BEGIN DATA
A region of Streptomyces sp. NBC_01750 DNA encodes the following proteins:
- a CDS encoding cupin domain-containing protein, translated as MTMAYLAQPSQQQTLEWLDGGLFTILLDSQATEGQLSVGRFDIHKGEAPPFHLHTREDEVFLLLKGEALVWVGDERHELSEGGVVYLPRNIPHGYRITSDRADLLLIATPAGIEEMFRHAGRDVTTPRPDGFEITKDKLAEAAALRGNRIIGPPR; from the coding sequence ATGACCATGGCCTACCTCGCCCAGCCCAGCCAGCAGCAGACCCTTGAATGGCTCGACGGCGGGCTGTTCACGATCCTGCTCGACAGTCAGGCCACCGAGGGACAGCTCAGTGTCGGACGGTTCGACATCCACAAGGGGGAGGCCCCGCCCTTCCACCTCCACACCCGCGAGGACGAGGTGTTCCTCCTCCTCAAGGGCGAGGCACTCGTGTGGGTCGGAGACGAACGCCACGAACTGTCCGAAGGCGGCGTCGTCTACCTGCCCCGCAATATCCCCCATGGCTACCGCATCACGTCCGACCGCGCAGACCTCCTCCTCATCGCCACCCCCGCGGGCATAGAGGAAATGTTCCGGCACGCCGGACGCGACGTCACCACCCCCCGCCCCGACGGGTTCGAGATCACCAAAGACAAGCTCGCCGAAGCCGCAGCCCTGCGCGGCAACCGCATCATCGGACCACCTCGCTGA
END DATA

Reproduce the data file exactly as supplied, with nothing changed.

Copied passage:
A region of Streptomyces sp. NBC_01750 DNA encodes the following proteins:
- a CDS encoding cupin domain-containing protein, translated as MTMAYLAQPSQQQTLEWLDGGLFTILLDSQATEGQLSVGRFDIHKGEAPPFHLHTREDEVFLLLKGEALVWVGDERHELSEGGVVYLPRNIPHGYRITSDRADLLLIATPAGIEEMFRHAGRDVTTPRPDGFEITKDKLAEAAALRGNRIIGPPR; from the coding sequence ATGACCATGGCCTACCTCGCCCAGCCCAGCCAGCAGCAGACCCTTGAATGGCTCGACGGCGGGCTGTTCACGATCCTGCTCGACAGTCAGGCCACCGAGGGACAGCTCAGTGTCGGACGGTTCGACATCCACAAGGGGGAGGCCCCGCCCTTCCACCTCCACACCCGCGAGGACGAGGTGTTCCTCCTCCTCAAGGGCGAGGCACTCGTGTGGGTCGGAGACGAACGCCACGAACTGTCCGAAGGCGGCGTCGTCTACCTGCCCCGCAATATCCCCCATGGCTACCGCATCACGTCCGACCGCGCAGACCTCCTCCTCATCGCCACCCCCGCGGGCATAGAGGAAATGTTCCGGCACGCCGGACGCGACGTCACCACCCCCCGCCCCGACGGGTTCGAGATCACCAAAGACAAGCTCGCCGAAGCCGCAGCCCTGCGCGGCAACCGCATCATCGGACCACCTCGCTGA